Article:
Competition seems embedded in nearly every facet of American life. We embrace sports of every kind and at every age. In recent years television prime time has been flooded with competitive singing, dancing, and other realty-shows that showcase winning. Business success is often measured by how well a product or service beats the competition.
Is it any wonder the halls of leadership have been populated with theories and strategies for coming out on top? Can a leader be both forceful and benevolent? Must every decision or action a leader makes contribute to this culture of winning?
One reason competition is so appealing might be connected to our ego’s need to feel included or justified. Excluding someone, proving we are right, or putting another person in their place feels like a win.
What if leaders embraced the notion that being strong is really about creating a motivating environment for others, defining a vision, being faithful to one’s principles or values, and modeling a vigorous defense of the truth?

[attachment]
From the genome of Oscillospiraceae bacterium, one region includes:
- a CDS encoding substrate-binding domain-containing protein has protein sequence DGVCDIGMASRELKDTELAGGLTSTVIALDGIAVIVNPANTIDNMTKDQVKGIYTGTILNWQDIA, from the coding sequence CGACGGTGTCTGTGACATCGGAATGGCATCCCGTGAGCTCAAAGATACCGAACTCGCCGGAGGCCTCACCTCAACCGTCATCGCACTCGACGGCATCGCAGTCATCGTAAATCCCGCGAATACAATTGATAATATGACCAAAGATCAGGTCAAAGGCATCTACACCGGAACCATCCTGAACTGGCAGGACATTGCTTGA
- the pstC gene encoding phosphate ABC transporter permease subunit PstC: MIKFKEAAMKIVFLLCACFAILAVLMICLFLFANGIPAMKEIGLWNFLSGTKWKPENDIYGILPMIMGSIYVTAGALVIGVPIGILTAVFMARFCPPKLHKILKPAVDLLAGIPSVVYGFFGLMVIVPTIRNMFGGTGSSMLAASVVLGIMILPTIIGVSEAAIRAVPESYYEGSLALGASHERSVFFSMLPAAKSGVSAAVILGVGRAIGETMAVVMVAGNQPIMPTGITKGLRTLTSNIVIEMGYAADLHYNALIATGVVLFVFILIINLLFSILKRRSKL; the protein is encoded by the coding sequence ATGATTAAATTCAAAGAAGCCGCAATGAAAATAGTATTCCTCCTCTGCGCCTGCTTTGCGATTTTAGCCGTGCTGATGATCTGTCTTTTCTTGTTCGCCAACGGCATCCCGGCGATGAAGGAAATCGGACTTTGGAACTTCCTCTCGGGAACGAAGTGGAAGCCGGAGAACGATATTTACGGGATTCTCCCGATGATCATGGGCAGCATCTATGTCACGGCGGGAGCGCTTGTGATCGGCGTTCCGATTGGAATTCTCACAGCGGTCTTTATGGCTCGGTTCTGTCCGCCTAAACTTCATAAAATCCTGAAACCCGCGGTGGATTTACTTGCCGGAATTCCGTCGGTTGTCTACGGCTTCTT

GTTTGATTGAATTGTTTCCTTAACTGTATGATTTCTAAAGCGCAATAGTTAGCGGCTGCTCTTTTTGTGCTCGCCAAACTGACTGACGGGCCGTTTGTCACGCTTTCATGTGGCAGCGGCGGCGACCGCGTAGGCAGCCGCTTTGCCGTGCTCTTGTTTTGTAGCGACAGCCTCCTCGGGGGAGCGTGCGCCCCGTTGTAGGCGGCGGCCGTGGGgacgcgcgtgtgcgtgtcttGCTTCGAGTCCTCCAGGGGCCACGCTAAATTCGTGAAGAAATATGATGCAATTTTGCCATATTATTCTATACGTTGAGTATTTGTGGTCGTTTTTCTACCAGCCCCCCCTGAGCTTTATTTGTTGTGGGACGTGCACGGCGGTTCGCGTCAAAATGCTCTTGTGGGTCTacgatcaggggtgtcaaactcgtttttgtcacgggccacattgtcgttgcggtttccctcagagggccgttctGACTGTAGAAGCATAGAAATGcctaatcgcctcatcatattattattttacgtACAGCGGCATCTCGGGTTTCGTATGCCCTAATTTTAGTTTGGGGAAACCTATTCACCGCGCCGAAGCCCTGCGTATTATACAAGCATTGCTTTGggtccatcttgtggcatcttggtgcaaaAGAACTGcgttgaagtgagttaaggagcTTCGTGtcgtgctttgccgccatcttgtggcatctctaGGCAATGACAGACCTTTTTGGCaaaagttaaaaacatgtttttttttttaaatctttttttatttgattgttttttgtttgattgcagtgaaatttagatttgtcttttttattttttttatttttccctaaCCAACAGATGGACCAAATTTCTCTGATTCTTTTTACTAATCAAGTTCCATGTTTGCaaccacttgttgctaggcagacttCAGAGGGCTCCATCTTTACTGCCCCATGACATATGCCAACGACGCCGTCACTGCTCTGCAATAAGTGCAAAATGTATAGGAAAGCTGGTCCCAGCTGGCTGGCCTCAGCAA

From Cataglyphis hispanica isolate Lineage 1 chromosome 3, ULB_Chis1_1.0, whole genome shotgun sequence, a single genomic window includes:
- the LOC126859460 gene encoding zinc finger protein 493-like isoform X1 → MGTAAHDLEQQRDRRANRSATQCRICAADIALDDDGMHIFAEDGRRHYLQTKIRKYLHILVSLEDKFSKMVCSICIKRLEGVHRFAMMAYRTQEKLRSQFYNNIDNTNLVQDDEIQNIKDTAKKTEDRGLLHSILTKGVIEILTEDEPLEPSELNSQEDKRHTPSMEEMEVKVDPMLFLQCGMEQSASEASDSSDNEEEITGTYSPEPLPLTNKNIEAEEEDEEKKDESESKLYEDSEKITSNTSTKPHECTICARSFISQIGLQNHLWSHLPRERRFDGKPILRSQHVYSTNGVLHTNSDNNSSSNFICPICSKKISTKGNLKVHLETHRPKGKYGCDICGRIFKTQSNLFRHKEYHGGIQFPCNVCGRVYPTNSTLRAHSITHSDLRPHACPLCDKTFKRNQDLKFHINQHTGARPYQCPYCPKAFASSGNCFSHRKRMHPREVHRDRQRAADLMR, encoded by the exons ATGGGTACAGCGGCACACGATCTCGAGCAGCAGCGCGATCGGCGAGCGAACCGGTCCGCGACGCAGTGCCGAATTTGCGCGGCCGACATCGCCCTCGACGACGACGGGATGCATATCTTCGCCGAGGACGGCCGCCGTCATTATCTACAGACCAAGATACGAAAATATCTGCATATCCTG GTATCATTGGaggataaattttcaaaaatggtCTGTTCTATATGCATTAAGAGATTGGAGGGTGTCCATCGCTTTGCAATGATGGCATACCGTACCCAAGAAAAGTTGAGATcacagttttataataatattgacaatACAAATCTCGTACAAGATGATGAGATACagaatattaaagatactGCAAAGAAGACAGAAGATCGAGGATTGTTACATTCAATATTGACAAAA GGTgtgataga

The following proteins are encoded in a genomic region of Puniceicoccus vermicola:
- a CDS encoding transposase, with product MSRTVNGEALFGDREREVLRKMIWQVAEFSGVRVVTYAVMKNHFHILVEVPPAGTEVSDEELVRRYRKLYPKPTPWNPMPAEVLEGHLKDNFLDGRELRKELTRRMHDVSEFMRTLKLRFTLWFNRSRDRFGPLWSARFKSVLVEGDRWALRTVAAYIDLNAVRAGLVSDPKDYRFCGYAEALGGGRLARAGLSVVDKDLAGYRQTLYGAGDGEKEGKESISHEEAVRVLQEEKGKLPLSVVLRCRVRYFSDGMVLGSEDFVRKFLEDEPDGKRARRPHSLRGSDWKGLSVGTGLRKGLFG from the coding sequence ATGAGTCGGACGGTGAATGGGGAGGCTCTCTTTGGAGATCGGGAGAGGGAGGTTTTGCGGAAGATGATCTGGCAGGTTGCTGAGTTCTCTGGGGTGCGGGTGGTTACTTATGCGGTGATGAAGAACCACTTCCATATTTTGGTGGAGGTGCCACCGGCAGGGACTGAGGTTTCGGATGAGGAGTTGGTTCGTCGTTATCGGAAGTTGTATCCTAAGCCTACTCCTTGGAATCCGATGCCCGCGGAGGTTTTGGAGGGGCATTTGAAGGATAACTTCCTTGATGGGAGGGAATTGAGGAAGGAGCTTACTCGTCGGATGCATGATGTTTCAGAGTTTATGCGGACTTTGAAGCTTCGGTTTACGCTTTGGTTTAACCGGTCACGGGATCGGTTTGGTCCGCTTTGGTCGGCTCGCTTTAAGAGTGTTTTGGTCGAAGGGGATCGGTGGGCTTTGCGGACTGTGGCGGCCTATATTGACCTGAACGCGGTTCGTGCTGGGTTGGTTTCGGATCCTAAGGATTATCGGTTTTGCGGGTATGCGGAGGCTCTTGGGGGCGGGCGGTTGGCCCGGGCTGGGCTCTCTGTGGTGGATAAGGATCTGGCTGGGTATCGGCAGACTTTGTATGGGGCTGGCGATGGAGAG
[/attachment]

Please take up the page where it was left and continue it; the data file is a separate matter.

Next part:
Suppose leaders were more accepting of different opinions, showed love to those they serve, were interested in the needs of others, and showed kindness and generosity on a regular basis?
A sign of mature leadership is a recognition that competition and power create separation. The best leaders understand that we are all connected through the mystery of spirit. We are more alike than different. Including others and their opinions or ideas strengthens this bond.
Leadership is not a competition, regardless of how it might be portrayed in our culture, education, and political systems. We need more ways to understand and appreciate the truth others have to offer, even those we view as enemies.
It won’t be easy but I hope more leaders will welcome this way of thinking into their workplaces and boardrooms. Thomas Merton once said, “We are already one.” Maybe we should begin to act like it.